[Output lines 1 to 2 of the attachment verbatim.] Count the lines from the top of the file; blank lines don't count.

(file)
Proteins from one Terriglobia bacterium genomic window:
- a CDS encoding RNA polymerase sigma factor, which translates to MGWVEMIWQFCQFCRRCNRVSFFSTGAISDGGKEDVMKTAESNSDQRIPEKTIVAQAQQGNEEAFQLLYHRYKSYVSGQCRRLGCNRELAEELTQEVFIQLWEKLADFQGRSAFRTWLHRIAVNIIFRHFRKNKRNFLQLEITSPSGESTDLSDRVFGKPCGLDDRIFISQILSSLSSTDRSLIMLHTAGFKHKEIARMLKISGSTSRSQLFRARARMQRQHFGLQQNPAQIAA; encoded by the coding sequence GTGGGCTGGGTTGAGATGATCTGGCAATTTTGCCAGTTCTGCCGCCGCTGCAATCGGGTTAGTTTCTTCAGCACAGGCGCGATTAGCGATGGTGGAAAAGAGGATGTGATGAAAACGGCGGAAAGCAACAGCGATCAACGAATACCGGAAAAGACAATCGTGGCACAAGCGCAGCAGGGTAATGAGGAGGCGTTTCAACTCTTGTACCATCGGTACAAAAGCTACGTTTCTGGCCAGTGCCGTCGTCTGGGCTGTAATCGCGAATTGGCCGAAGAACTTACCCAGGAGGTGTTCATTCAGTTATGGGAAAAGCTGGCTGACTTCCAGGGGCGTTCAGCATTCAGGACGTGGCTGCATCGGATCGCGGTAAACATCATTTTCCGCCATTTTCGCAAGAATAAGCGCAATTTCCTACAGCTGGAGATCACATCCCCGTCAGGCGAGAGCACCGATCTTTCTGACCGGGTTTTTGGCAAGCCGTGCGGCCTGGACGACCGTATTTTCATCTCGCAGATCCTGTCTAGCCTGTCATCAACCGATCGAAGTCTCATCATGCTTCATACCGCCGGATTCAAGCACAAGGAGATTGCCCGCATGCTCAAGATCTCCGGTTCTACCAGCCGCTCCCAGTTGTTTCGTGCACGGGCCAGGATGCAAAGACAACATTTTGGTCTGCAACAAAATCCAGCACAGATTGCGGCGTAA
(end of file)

Proteins from one Terriglobia bacterium genomic window:
- a CDS encoding RNA polymerase sigma factor, which translates to MGWVEMIWQFCQFCRRCNRVSFFSTGAISDGGKEDVMKTAESNSDQRIPEKTIVAQAQQGNEEAFQLLYHRYKSYVSGQCRRLGCNRELAEELTQEVFIQLWEKLADFQGRSAFRTWLHRIAVNIIFRHFRKNKRNFLQLEITSPSGESTDLSDRVFGKPCGLDDRIFISQILSSLSSTDRSLIMLHTAGFKHKEIARMLKISGSTSRSQLFRARARMQRQHFGLQQNPAQIAA; encoded by the coding sequence GTGGGCTGGGTTGAGATGATCTGGCAATTTTGCCAGTTCTGCCGCCGCTGCAATCGGGTTAGTTTCTTCAGCACAGGCGCGATTAGCGATGGTGGAAAAGAGGATGTGATGAAAACGGCGGAAAGCAACAGCGATCAACGAATACCGGAAAAGACAATCGTGGCACAAGCGCAGCAGGGTAATGAGGAGGCGTTTCAACTCTTGTACCATCGGTACAAAAGCTACGTTTCTGGCCAGTGCCGTCGTCTGGGCTGTAATCGCGAATTGGCCGAAGAACTTACCCAGGAGGTGTTCATTCAGTTATGGGAAAAGCTGGCTGACTTCCAGGGGCGTTCAGCATTCAGGACGTGGCTGCATCGGATCGCGGTAAACATCATTTTCCGCCATTTTCGCAAGAATAAGCGCAATTTCCTACAGCTGGAGATCACATCCCCGTCAGGCGAGAGCACCGATCTTTCTGACCGGGTTTTTGGCAAGCCGTGCGGCCTGGACGACCGTATTTTCATCTCGCAGATCCTGTCTAGCCTGTCATCAACCGATCGAAGTCTCATCATGCTTCATACCGCCGGATTCAAGCACAAGGAGATTGCCCGCATGCTCAAGATCTCCGGTTCTACCAGCCGCTCCCAGTTGTTTCGTGCACGGGCCAGGATGCAAAGACAACATTTTGGTCTGCAACAAAATCCAGCACAGATTGCGGCGTAA